What I plan to do.
To be frank, I don’t have any solid plans yet, nor should I because I’m still in the process of getting to know this place. I have lots of ideas based on my first impression of the University’s online collaterals, but it wouldn’t be fair for me to solidify any plans just yet without hearing some ideas from you, the campus community.
To that end, here are a few to-do items straight out of my Wunderlist:
- set up strategic discussions with University leadership;
- schedule planning sessions with admissions;
- schedule discussions with the deans to hear their visions;
- set up conversations with academic department chairs for input from faculty;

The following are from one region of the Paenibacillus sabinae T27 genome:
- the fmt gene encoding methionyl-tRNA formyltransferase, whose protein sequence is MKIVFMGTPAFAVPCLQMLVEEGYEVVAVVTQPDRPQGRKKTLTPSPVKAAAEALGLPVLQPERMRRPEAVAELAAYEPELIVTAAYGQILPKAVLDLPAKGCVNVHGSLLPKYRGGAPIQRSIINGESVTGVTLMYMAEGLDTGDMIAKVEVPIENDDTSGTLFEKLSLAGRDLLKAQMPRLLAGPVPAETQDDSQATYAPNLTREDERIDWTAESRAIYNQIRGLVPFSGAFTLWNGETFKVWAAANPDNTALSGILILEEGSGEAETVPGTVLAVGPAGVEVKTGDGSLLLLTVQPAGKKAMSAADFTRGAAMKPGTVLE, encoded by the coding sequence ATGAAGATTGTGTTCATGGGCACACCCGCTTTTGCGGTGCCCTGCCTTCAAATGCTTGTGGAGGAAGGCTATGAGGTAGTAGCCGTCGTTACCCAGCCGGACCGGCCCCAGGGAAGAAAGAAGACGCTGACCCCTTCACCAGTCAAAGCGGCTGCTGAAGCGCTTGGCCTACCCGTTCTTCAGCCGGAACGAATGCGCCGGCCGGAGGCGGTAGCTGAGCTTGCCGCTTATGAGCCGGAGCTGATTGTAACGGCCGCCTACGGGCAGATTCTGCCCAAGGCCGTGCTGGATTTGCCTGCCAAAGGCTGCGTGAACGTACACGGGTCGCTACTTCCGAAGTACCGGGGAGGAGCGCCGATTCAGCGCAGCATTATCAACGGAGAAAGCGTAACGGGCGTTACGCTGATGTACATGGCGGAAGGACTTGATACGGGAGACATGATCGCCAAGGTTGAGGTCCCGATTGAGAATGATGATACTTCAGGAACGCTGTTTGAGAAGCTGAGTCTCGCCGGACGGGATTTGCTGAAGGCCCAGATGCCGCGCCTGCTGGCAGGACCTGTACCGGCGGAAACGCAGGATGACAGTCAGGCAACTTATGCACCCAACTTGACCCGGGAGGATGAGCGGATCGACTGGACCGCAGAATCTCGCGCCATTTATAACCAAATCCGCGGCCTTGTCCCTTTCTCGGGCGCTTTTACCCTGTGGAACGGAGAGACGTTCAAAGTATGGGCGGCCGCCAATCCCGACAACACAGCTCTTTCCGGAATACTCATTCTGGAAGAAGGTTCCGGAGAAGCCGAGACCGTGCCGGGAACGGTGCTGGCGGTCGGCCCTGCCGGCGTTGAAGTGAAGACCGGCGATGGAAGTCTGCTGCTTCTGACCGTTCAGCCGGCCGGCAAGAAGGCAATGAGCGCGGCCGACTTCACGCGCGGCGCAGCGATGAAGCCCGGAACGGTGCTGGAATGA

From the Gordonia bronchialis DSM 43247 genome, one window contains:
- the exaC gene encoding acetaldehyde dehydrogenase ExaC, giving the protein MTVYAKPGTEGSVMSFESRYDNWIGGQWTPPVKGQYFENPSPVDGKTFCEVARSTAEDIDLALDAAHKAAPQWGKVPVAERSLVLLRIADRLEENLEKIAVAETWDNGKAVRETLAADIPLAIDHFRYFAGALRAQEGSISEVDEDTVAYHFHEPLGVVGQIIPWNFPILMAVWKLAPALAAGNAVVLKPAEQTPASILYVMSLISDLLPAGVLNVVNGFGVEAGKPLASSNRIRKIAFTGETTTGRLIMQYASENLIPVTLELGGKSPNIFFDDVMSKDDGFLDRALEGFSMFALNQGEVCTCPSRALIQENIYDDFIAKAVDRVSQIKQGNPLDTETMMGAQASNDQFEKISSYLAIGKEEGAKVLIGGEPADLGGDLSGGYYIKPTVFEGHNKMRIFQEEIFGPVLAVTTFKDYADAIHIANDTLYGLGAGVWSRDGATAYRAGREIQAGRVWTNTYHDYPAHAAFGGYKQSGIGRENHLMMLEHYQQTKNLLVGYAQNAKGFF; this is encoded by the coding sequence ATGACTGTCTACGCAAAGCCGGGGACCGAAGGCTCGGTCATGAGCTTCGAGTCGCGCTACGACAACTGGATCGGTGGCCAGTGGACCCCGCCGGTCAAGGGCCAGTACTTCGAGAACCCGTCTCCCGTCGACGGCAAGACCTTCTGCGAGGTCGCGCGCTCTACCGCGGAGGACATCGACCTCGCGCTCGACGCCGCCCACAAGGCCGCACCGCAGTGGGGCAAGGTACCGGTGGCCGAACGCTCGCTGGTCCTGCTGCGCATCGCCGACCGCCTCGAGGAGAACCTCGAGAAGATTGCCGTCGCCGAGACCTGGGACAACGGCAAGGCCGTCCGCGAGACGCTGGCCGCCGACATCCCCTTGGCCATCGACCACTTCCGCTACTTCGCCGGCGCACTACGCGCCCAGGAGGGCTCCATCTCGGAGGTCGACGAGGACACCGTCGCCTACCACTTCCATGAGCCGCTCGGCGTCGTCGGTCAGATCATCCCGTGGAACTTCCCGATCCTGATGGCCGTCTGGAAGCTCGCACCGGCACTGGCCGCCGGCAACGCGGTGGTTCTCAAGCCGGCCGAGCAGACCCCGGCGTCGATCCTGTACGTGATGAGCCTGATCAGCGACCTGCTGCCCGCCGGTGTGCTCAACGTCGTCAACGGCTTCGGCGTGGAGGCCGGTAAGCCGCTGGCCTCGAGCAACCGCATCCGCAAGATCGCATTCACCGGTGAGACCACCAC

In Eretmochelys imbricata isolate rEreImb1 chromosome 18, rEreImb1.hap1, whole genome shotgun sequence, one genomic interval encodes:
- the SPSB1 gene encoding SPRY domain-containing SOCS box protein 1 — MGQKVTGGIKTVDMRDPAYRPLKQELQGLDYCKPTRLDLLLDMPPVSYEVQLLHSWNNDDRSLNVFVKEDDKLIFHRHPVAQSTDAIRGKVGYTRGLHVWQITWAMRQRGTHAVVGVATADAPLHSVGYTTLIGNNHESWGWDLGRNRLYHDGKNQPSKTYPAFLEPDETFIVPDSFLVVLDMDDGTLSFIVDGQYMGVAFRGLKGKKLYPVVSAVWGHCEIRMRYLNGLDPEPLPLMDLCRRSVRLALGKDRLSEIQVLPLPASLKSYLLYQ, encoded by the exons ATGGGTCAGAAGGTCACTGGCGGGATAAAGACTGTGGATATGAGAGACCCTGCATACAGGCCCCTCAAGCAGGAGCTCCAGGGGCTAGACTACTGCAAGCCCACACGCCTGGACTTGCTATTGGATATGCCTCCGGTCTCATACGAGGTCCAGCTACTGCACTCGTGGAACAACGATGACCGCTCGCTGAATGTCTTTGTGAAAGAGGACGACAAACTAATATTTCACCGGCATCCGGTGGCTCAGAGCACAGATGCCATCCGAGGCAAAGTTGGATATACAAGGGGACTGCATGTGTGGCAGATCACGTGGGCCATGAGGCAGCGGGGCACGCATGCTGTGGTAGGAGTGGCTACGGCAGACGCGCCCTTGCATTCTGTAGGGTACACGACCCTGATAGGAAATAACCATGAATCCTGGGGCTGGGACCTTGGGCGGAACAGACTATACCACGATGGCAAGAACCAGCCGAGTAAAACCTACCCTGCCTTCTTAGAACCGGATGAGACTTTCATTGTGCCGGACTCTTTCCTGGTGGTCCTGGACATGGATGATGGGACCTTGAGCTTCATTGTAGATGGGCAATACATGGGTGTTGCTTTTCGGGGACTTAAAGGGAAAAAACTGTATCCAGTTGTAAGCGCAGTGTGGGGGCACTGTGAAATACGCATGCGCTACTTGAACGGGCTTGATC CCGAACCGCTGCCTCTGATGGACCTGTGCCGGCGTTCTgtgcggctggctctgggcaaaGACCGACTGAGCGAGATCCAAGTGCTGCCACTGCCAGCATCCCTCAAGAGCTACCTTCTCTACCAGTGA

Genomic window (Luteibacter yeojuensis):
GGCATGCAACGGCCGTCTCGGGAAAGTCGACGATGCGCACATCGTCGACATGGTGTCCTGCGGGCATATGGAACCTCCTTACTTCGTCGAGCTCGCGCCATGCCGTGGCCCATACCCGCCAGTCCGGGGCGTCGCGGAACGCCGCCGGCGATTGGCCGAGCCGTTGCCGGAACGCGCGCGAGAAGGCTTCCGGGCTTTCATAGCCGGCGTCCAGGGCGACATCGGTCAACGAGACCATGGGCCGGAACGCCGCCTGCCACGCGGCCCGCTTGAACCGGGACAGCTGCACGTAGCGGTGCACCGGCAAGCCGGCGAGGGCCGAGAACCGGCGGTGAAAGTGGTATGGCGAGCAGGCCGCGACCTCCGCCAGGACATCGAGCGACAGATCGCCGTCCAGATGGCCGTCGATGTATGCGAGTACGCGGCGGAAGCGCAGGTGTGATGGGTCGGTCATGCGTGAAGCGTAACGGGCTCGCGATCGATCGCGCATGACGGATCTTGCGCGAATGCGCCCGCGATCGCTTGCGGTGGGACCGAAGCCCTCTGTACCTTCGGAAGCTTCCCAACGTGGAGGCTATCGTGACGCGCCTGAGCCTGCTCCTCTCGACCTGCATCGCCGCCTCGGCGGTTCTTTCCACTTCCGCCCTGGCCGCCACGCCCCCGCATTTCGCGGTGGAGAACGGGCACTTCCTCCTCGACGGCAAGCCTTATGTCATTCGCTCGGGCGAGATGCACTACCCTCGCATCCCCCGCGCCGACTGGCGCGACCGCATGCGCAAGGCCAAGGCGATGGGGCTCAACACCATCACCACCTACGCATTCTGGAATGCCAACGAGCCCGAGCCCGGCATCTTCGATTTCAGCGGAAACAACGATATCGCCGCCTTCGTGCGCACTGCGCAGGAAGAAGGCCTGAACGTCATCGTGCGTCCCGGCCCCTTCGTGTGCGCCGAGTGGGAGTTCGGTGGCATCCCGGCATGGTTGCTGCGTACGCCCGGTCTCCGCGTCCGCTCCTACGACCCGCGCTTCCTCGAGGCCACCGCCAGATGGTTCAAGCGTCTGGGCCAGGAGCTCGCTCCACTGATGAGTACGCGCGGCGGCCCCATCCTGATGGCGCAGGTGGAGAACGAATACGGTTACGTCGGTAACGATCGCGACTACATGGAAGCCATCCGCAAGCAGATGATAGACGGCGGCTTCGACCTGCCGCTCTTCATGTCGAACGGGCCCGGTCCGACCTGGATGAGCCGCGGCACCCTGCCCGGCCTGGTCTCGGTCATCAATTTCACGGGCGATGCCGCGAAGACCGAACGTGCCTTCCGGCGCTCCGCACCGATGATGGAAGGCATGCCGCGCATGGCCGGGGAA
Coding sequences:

- schedule strategic discussions with University Communications;
- schedule strategic discussions with division-specific communications liaisons;
- schedule a conversation with student senate;
- start a webteam blog to share ideas with campus;
- establish a cross-functional project group for developing institutional digital style guide;
- establish a cross-functional project group for developing institutional social media guidelines;
- establish a student webteam to help with site production/maintenance;
- define staffing needs.
As you can see, most of my to-dos are about talking with people. And I intend to do a lot of listening. Through these conversations, I hope to start forming some short-term and long-term goals for Saint Joe’s.
Improving the online experience.
While I’m still learning the unique people, history, culture, and the sheer organizational complexity of SJU, my fundamental purpose in my new role is driven by my desire to improve the online experience for our general audience.